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Choose a career that satisfies your soul

A year ago, I would’ve been the least qualified person to write an article about loving a career and finding spiritual fulfillment in it. I was on my way out of graduate school, wondering where the hell I’d be working eight months later, hoping that degree is what I wanted from life, and praying it couldn’t be any worse than my first career. Well, kiddos: one thing led to another, and as of today, I’m sittin’ happy as a peach for my five-month work anniversary. Believe it or not, every single day I feel I am fulfilling my spiritual purpose.

But let’s not confuse “spiritually fulfilling career” with “spiritual career.” I’m not working (or at least getting paid) in a career in spirituality; rather, I work at a university with students who are doing amazing work–work that fills my soul with joy, excitement, and purpose. Many people feel this way, from therapists to teachers to athletic trainers, and it really doesn’t matter to what degree their career involves explicit spirituality. What matters is that it a) represents high correlation with values, b) gives them energy, and c) adds value to their life without consuming their life. 

In a wonderful book called Leadership & Spirit, author Russ Moxley outlines the difference between spirited and “dispirited” careers. Lookey here and see which resonates more:

Spirited Dispirited
Use all four energies (mental, physical, emotional, spiritual) at work Use physical and mental energy only
Work is a vocation Work is a job
Sense of connectedness to others; community or family used as a metaphor Sense of separation and disconnectedness; more competition than cooperation and community
Congruence between personal and organizational mission and values; work has meaning and purpose Lack of congruence between personal and organizational mission and values; lack of meaning and purpose
Energized, animated workers Workers drained of energy
Workers involved in the activity of leadership Leadership exercised in a top-down way

Here are some notable excerpts from his commentary:

“We constrain the spirit if our workaholism is a true addiction. Too often, we use work to structure time because of our fear of emptiness and loneliness. Work is not a source of meaning, but a way of covering up the hard reality that our lives are void of purpose.”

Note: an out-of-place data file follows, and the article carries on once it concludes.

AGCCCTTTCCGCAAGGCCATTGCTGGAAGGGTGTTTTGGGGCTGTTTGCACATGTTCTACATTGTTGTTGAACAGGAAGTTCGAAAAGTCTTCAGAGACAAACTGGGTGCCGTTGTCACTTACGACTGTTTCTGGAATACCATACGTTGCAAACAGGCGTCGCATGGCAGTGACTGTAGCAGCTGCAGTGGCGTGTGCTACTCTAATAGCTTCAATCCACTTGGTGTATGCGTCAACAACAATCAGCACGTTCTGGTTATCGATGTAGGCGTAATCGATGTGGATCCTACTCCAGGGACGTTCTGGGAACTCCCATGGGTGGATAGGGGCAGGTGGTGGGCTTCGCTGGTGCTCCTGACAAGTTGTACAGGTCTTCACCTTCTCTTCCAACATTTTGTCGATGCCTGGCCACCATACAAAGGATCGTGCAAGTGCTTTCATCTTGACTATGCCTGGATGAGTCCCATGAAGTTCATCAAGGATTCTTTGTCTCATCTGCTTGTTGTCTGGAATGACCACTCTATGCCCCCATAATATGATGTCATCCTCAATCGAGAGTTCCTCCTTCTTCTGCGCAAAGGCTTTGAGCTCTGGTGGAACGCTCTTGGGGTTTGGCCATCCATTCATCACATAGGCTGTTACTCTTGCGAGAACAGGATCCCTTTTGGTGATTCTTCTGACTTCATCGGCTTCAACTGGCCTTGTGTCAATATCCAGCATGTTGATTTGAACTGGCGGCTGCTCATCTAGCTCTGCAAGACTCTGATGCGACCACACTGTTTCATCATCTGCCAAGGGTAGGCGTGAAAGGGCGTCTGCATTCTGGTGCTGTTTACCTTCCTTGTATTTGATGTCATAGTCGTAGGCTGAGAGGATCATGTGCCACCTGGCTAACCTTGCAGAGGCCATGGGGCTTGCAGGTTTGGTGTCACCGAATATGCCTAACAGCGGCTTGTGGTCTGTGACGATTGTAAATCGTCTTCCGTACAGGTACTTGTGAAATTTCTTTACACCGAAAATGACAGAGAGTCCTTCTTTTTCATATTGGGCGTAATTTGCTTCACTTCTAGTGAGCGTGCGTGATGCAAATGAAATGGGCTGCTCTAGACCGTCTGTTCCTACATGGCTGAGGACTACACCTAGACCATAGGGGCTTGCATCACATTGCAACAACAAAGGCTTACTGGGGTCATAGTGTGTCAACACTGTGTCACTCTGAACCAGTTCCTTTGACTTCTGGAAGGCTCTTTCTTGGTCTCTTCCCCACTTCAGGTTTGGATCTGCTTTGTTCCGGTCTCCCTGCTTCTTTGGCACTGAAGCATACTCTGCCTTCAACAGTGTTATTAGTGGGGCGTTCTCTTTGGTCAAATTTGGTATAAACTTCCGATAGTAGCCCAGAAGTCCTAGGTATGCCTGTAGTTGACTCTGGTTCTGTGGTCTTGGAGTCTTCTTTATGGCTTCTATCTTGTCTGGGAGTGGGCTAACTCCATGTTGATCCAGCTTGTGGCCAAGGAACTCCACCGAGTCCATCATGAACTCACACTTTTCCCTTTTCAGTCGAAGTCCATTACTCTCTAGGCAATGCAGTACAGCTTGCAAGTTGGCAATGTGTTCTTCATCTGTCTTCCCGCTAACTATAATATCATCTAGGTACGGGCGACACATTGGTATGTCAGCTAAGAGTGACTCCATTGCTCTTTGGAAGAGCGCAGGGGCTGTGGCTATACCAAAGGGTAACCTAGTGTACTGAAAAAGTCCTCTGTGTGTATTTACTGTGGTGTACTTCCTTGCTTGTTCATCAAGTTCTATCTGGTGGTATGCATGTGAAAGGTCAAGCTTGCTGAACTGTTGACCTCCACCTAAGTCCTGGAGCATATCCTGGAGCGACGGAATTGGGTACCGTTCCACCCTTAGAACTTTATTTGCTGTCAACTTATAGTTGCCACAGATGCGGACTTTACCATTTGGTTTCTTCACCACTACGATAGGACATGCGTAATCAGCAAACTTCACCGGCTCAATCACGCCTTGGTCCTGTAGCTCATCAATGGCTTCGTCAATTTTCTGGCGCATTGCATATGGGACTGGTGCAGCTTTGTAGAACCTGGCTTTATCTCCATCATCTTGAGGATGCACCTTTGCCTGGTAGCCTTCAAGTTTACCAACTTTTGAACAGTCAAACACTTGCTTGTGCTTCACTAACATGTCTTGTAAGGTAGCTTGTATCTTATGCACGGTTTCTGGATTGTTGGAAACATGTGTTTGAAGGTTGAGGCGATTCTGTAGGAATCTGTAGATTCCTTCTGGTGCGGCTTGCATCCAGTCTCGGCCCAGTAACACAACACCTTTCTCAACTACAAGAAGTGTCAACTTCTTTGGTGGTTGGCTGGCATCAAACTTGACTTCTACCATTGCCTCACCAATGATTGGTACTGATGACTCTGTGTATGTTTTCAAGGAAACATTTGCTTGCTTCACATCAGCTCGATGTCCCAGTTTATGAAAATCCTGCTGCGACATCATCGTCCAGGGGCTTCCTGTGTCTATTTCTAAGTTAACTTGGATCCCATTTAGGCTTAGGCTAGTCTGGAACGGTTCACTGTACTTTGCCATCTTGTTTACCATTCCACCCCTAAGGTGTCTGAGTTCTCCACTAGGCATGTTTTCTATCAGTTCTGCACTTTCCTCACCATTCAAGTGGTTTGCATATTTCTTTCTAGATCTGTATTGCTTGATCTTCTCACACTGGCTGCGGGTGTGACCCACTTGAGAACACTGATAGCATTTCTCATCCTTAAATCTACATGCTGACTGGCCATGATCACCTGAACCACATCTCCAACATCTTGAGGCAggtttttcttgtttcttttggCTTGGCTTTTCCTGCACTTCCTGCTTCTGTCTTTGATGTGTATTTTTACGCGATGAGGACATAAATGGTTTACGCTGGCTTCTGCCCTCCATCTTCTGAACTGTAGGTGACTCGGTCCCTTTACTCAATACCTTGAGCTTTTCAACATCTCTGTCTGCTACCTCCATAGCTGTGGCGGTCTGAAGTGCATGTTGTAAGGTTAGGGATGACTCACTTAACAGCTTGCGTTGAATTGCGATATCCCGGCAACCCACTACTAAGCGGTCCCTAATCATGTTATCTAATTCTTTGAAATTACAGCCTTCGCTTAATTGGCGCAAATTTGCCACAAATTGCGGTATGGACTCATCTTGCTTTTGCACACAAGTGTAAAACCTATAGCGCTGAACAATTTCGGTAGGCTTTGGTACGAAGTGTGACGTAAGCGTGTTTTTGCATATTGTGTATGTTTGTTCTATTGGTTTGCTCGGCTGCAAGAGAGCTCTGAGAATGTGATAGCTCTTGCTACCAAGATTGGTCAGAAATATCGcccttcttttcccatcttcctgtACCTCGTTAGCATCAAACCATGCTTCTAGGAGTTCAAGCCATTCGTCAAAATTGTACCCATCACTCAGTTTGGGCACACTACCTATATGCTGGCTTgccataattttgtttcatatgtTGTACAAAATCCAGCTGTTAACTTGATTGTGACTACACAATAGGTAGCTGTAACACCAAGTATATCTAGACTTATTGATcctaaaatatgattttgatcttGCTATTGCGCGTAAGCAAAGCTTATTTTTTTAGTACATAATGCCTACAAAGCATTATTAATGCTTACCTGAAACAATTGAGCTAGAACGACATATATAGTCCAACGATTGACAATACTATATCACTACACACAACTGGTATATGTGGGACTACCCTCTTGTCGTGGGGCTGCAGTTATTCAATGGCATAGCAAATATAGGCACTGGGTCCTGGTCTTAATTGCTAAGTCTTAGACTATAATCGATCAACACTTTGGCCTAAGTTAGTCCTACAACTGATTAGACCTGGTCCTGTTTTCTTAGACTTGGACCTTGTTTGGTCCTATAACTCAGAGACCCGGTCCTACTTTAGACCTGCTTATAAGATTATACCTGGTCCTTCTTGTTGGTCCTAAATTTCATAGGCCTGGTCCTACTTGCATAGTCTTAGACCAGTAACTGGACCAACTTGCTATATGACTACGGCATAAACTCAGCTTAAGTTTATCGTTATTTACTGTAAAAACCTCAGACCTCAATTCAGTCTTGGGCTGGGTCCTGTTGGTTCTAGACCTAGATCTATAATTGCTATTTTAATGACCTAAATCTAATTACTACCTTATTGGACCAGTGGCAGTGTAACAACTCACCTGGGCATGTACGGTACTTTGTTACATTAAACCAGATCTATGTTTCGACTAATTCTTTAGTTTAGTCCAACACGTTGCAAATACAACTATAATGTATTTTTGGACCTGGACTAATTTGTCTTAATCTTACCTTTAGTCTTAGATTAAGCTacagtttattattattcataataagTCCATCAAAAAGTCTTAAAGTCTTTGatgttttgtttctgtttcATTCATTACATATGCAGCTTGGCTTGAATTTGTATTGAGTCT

“We constrain the spirit if we become so goal-oriented that cannot enjoy the experience of doing (as opposed to the exhilaration of ‘having done’), if the destination is more important than the journey.”

“We constrain the spirit if we don’t act congruently, if our internal truth doesn’t match our external behavior. We constrain spirit through our compulsions and through trying too hard to maintain too much control.”

“We constrain spirit if we only live in the external world, the world known through our five senses, the world of data and facts, the world of cash flows and bottom lines, the world in which we use mental and physical energy but not much else.”

Your soul doesn’t want to feel tired, sweet pea. I ain’t tryna tell you to quit your job, but I am telling you that you are fighting your soul if you are trying to keep shoving that square peg into the round hole. I want to lovingly remind you that it may never fit, you deserve more, and your intuition is spot on when you feel like you should be doing something else. Older generations love to talk shit about how millennials change their jobs a million times–so why not do it then? They also love to chastise us for our unending need for meaning and purpose. I agree that we do demand meaning and purpose–and happen to live that about us. Work does not have to be bad.

For me, it took four years, two careers, five cities, and a whole lotta student loans to get here, but there’s no denying: I’m not tired anymore. If this is your sign that you aren’t fulfilling your potential, then consider it signed, sealed, and delivered~~*


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